When all the stations were being built along the railway to the standard design, for some reason it was decided that the Tai Po Market station would be built in the Chinese style. As you can see from the plaque above the entrance, it completed construction in 1913.
The British section of the KCR was opened in 1910 and as Tai Po was situated about halfway along the line it naturally developed into a general admin and trading centre. In 1911, it was decided that with the copious quantities of material left over from the building of the KCR, a branch line linking Fanling with Sha Tau Kok on the north eastern border with China could be built; and accordingly a two-ft wide narrow gauge railway was pretty quickly put together and opened in April 1912.
This entire 7¼ mile stretch of line took an average of 55 minutes and the passengers were expected to sit in carriages open to the elements, which is perhaps one reason it only survived for 17 years before closing in April 1928 when a new road was completed.
Two locomotives are on permanent show at the exhibition: The first is an EMD G12 Diesel-electric locomotive #51, introduced in Hong Kong in 1955, which is called "Sir Alexander", named after former Governor Alexander Grantham. More on this one later!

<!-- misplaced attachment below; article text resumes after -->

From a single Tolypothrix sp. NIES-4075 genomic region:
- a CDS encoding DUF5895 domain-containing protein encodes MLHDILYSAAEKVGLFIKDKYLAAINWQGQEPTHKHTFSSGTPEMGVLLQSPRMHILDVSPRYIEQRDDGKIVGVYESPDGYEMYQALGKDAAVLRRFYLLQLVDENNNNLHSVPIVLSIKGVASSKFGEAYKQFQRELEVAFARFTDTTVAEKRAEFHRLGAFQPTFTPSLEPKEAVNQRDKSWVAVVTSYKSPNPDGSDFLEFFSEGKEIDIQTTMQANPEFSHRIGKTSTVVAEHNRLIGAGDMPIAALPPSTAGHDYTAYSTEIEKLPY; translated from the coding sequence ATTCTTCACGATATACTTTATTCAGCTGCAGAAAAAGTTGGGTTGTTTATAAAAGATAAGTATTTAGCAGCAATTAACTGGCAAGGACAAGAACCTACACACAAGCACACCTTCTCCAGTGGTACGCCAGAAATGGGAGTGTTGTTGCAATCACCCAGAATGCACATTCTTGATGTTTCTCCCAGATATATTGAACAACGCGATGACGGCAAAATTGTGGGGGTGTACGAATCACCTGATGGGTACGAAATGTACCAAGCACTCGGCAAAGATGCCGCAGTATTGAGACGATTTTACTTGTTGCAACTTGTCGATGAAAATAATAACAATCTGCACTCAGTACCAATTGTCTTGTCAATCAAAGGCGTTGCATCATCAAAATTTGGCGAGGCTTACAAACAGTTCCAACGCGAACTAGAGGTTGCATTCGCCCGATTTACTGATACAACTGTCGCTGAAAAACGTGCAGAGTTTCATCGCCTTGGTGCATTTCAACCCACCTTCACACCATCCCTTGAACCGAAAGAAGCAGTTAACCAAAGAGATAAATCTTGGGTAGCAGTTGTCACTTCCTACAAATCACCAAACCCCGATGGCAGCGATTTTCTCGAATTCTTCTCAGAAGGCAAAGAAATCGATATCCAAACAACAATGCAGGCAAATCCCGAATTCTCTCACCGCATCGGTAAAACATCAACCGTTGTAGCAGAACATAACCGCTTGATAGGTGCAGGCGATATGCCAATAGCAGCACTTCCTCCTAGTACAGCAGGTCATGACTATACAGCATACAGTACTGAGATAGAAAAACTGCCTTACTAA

The other is a W. G. Bagnall 0-4-4PT narrow gauge steam locomotive, which was restored in 1995.
It’s a sweet little train really. And you can peer into the cab if you have a mind to…
… as well as learn all about what goes into the making up of a Bagnall loco.
When the British part of the KCR opened in 1910 it owned four steam locomotives…
But this Bagnall is one of two that formerly ran on that narrow gauge line between Fanling and Sha Tau Kok. When it closed, the two were used by sugar mills in the Philippines.
But luckily for posterity they were rescued and returned to their home.
The other locomotive of the pair was also brought back to Hong Kong and is undergoing restoration.
Outside in the museum, there is also a pump trolley...
and a diesel-engined railcar.
Apart from the outside exhibits, there is also an exhibition gallery that includes historical pictures and artefacts that help chronicle the story of how the railways developed in Hong Kong.
There are copious posters and official notices,
… not to mention timetables on display.
Blog fans will know how much I enjoy seeing the old B/W photos of yesteryear and this place never disappoints for a moment…
Here’s a photo of the opening ceremony of the KCR on October 1st 1910 in Tsim Sha Tsui, officiated by Sir Francis Henry May.